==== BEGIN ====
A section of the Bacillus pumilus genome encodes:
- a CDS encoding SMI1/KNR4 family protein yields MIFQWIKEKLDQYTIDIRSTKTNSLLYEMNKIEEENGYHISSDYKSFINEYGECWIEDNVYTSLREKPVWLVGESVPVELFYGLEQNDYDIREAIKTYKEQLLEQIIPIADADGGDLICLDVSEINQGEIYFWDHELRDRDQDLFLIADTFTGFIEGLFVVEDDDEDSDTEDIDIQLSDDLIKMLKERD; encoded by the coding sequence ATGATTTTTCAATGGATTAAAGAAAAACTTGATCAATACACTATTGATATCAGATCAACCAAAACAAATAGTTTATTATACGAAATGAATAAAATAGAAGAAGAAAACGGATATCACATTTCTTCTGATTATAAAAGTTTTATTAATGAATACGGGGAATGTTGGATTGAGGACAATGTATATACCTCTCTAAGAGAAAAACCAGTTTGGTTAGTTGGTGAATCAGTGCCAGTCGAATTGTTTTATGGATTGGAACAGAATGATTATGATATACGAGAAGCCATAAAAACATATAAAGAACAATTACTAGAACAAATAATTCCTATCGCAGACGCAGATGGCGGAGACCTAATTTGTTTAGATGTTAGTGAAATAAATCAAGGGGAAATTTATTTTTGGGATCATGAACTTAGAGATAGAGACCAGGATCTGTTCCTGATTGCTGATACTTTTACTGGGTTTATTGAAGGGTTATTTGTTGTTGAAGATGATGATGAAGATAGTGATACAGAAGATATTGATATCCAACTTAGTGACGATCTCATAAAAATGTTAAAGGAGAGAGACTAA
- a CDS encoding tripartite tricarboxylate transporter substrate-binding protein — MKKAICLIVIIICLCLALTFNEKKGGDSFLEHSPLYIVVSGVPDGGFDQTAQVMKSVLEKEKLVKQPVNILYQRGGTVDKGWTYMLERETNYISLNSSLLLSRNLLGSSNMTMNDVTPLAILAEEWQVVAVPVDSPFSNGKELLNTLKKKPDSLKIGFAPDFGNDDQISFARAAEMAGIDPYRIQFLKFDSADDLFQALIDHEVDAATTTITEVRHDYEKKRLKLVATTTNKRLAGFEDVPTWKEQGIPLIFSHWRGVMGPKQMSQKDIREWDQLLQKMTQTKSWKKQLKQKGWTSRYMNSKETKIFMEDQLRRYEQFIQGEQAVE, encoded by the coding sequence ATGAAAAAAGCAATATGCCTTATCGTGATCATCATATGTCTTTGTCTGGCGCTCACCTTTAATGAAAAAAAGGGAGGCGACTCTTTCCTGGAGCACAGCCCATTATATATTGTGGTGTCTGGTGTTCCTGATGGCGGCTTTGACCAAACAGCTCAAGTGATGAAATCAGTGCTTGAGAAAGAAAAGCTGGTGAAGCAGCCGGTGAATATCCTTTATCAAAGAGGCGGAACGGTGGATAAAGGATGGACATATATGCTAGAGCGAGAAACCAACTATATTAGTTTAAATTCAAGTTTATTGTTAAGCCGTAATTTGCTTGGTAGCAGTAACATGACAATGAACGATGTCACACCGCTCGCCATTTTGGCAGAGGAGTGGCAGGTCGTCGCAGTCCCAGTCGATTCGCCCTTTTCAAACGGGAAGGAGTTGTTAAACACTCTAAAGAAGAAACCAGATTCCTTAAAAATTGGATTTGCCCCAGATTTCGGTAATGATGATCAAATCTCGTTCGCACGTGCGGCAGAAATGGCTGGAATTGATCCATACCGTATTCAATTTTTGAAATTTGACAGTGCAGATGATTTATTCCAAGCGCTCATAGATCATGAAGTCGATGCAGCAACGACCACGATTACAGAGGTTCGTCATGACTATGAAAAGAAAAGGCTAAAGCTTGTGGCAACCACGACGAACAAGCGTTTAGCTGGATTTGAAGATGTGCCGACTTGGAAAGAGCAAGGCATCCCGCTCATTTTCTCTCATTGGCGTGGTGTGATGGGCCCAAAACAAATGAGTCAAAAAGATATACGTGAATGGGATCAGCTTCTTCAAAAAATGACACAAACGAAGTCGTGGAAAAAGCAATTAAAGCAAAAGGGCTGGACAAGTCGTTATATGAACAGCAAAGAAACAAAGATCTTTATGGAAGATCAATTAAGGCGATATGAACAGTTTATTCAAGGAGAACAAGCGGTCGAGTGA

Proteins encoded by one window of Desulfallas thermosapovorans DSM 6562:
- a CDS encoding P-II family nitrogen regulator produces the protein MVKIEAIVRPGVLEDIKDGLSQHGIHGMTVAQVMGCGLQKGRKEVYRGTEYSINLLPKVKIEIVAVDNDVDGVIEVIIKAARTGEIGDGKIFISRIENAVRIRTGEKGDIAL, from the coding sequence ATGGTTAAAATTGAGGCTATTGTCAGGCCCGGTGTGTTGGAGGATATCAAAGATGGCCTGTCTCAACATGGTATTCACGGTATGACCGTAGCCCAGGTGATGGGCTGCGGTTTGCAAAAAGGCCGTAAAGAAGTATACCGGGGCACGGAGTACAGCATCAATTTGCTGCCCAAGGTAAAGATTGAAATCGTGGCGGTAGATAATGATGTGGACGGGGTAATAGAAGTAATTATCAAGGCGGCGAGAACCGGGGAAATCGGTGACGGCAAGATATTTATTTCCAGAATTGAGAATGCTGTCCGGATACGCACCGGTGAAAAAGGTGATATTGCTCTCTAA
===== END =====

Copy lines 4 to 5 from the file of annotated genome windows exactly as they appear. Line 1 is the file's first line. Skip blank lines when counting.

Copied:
Proteins encoded by one window of Desulfallas thermosapovorans DSM 6562:
- a CDS encoding P-II family nitrogen regulator produces the protein MVKIEAIVRPGVLEDIKDGLSQHGIHGMTVAQVMGCGLQKGRKEVYRGTEYSINLLPKVKIEIVAVDNDVDGVIEVIIKAARTGEIGDGKIFISRIENAVRIRTGEKGDIAL, from the coding sequence ATGGTTAAAATTGAGGCTATTGTCAGGCCCGGTGTGTTGGAGGATATCAAAGATGGCCTGTCTCAACATGGTATTCACGGTATGACCGTAGCCCAGGTGATGGGCTGCGGTTTGCAAAAAGGCCGTAAAGAAGTATACCGGGGCACGGAGTACAGCATCAATTTGCTGCCCAAGGTAAAGATTGAAATCGTGGCGGTAGATAATGATGTGGACGGGGTAATAGAAGTAATTATCAAGGCGGCGAGAACCGGGGAAATCGGTGACGGCAAGATATTTATTTCCAGAATTGAGAATGCTGTCCGGATACGCACCGGTGAAAAAGGTGATATTGCTCTCTAA